Peart spent a short period as player-manager at Ebbw Vale, before managing Rochdale from 1923 to 1930. He took the "Dale" to a second-place finish in the Third Division North in 1923–24; they were one point behind champions Wolverhampton Wanderers, but only Wolves were promoted. Rochdale then finished sixth in 1924–25, before finishing third in 1925–26, just two points behind champions Grimsby Town. They again narrowly missed out on promotion in 1926–27, after ending the campaign in second place, five points behind champions Stoke. The Spotland outfit then dropped to 13th in 1927–28, 17th in 1928–29 and tenth in 1929–30.

Bradford City

He left Rochdale to become manager of Bradford City, taking over from the club's most successful manager, Peter O'Rourke, in July 1930. During his five years at Valley Parade he maintained the club's position in the Second Division but he had offered to resign at the end of 1933–34 before agreeing to see out the final two years of his contract. [2] They tallied 44 points in 1930–31, 45 points in 1931–32, 41 points in 1932–33, and 46 points in 1933–34. With the club struggling above the relegation zone in 1934–35, he left the "Bantams" in March 1935, and was replaced by Dick Ray.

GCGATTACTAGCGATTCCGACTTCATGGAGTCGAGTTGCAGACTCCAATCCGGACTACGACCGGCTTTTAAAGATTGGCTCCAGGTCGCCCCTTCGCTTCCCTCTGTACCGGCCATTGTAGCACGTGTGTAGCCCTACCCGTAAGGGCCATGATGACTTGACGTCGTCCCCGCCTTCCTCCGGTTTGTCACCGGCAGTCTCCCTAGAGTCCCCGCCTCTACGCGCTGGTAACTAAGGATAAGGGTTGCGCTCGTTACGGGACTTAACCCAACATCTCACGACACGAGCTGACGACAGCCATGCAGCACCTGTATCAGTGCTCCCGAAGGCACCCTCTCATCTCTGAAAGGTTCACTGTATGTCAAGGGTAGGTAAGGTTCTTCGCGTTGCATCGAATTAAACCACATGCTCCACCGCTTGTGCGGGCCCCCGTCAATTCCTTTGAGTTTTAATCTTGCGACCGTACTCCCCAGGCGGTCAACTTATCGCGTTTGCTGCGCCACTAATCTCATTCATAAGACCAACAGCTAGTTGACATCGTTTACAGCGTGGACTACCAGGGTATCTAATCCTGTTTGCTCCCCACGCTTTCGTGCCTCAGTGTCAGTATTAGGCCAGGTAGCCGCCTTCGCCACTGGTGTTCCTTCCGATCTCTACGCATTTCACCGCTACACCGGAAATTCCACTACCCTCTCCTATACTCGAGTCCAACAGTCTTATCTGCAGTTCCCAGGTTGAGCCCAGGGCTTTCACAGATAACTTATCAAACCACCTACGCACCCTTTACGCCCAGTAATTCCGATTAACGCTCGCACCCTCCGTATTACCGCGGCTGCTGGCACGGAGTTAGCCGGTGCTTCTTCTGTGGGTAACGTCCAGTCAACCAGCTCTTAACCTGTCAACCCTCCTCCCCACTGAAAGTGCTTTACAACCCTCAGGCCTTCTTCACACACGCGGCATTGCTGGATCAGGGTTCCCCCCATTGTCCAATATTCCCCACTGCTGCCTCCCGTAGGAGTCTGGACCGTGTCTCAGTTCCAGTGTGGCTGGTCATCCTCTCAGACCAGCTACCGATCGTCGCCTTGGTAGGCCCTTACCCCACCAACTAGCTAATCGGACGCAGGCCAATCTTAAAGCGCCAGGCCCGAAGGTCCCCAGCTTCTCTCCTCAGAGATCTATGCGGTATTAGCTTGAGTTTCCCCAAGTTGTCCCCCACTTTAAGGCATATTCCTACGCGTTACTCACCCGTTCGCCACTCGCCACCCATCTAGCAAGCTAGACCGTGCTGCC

Fulham

In 1935, he joined Fulham as manager, replacing Jimmy Hogan. [9] He took the club to the semi-finals of the FA Cup in 1935–36, where a 2–1 defeat to Sheffield United at Molineux cost them a place in the 1936 FA Cup Final. [4] He then led the "Cottagers" to mid-table finishes in the Second Division in the 1936–37, 1937–38, and 1938–39 campaigns. He remained in charge at Craven Cottage throughout World War II, and led the club to two further mid-table finishes in 1946–47 and 1947–48. He was still manager at the time of his death in September 1948, a month before his 60th birthday. The team he built went on to win the Second Division championship in the same season under the stewardship of director Frank Osborne. [10]

Personal life

Peart was married to Margaret Joan Fraser; their son was the doctor and clinical researcher Sir Stanley Peart. [11] [12]

Career statistics

As a player

Source: [13]

ClubSeasonLeagueFA CupTotal
DivisionAppsGoalsAppsGoalsAppsGoals
Sheffield United 1907–08 First Division 420042
1908–09 First Division21610226
1909–10 First Division200020
Total27810288
Stoke 1910–11 Birmingham & District League / Southern League Division Two 2131232334
1911–12 Southern League Division One 23710247
Total4438334741
Newcastle United 1911–12 First Division830083
1912–13 First Division930093
Total17600176
Notts County 1912–13 First Division11700117